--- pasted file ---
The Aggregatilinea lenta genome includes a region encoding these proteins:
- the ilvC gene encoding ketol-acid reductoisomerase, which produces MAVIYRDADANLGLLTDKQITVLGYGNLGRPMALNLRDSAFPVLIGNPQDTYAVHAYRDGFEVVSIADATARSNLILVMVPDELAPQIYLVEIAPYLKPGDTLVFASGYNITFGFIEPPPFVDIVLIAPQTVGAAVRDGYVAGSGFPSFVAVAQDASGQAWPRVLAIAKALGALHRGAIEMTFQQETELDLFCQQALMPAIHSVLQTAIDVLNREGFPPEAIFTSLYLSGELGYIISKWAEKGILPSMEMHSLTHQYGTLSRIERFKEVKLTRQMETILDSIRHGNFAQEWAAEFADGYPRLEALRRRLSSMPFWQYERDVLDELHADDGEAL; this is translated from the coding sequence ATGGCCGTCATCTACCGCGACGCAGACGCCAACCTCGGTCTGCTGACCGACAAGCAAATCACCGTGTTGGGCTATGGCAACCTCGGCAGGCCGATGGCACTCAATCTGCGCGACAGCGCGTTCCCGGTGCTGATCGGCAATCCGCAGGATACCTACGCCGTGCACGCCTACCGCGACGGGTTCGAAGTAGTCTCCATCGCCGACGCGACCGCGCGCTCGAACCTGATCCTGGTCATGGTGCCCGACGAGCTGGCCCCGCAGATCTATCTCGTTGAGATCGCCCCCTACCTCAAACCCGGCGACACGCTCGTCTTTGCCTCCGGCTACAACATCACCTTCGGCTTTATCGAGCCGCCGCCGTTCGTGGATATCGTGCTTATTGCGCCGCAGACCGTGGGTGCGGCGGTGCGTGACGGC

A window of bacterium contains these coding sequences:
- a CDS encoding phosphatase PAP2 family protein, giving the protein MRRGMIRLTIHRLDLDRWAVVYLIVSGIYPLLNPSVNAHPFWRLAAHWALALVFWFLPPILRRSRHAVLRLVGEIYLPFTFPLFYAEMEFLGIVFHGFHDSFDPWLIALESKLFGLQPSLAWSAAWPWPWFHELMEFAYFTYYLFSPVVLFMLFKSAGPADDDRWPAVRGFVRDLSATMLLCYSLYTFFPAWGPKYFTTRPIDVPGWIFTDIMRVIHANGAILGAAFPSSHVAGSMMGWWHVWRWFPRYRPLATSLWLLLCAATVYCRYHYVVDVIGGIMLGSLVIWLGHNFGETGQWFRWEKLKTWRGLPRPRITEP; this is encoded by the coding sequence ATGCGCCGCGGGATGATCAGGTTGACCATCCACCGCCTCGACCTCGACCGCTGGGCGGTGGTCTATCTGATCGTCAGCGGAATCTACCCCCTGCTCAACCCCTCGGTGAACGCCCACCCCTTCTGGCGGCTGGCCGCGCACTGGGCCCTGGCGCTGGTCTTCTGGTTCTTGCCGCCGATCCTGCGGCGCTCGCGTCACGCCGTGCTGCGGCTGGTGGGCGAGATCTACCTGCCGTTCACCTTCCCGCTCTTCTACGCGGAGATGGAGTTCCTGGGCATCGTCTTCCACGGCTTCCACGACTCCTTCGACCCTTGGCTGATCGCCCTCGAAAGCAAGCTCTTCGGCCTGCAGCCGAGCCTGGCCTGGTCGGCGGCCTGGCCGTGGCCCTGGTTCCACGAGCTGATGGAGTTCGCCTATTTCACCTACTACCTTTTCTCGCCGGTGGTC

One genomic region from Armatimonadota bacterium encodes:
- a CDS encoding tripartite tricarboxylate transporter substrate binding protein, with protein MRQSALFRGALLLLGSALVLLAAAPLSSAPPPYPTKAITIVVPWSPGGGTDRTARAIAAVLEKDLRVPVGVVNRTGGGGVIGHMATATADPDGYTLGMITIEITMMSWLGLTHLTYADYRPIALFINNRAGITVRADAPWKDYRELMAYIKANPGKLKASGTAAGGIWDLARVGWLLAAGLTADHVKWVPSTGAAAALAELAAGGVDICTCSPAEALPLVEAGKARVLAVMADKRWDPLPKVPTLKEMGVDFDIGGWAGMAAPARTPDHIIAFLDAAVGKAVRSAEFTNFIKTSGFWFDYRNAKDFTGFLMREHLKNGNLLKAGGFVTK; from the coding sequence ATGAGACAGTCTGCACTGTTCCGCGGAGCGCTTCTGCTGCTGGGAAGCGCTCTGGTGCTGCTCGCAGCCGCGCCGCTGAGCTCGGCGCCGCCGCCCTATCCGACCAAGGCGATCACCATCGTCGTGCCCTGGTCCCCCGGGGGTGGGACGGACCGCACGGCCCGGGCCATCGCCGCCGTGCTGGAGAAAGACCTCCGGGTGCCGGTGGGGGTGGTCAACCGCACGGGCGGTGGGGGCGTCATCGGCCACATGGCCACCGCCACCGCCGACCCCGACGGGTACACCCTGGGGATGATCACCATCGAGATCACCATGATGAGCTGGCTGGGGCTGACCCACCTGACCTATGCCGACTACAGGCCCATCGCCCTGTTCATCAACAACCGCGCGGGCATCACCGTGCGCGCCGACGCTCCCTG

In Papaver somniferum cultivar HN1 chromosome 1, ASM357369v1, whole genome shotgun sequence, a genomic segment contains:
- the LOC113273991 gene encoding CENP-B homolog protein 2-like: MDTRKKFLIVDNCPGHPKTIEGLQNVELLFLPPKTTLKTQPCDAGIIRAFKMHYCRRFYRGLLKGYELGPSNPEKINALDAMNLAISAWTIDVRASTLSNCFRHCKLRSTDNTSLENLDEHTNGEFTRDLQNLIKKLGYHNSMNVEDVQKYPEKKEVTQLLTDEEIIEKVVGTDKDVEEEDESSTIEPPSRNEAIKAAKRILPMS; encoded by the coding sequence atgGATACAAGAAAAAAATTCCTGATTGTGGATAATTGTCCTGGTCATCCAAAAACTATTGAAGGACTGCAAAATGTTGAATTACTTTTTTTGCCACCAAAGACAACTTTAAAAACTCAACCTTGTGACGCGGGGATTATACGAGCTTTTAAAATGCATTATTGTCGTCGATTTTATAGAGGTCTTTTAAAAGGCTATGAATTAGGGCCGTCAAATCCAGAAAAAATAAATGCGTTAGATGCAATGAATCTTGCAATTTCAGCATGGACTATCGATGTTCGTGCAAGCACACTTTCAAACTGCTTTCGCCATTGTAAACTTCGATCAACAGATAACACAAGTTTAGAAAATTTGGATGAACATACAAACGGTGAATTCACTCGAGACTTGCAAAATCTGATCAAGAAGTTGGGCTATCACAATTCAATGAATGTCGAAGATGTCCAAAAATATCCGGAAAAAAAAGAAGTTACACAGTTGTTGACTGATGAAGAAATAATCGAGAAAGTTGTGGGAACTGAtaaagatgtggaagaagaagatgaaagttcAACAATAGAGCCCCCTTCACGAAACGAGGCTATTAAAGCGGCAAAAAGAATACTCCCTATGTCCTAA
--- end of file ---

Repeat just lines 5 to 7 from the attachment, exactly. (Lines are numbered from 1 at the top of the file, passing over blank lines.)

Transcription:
One genomic region from Armatimonadota bacterium encodes:
- a CDS encoding tripartite tricarboxylate transporter substrate binding protein, with protein MRQSALFRGALLLLGSALVLLAAAPLSSAPPPYPTKAITIVVPWSPGGGTDRTARAIAAVLEKDLRVPVGVVNRTGGGGVIGHMATATADPDGYTLGMITIEITMMSWLGLTHLTYADYRPIALFINNRAGITVRADAPWKDYRELMAYIKANPGKLKASGTAAGGIWDLARVGWLLAAGLTADHVKWVPSTGAAAALAELAAGGVDICTCSPAEALPLVEAGKARVLAVMADKRWDPLPKVPTLKEMGVDFDIGGWAGMAAPARTPDHIIAFLDAAVGKAVRSAEFTNFIKTSGFWFDYRNAKDFTGFLMREHLKNGNLLKAGGFVTK; from the coding sequence ATGAGACAGTCTGCACTGTTCCGCGGAGCGCTTCTGCTGCTGGGAAGCGCTCTGGTGCTGCTCGCAGCCGCGCCGCTGAGCTCGGCGCCGCCGCCCTATCCGACCAAGGCGATCACCATCGTCGTGCCCTGGTCCCCCGGGGGTGGGACGGACCGCACGGCCCGGGCCATCGCCGCCGTGCTGGAGAAAGACCTCCGGGTGCCGGTGGGGGTGGTCAACCGCACGGGCGGTGGGGGCGTCATCGGCCACATGGCCACCGCCACCGCCGACCCCGACGGGTACACCCTGGGGATGATCACCATCGAGATCACCATGATGAGCTGGCTGGGGCTGACCCACCTGACCTATGCCGACTACAGGCCCATCGCCCTGTTCATCAACAACCGCGCGGGCATCACCGTGCGCGCCGACGCTCCCTG

In Papaver somniferum cultivar HN1 chromosome 1, ASM357369v1, whole genome shotgun sequence, a genomic segment contains: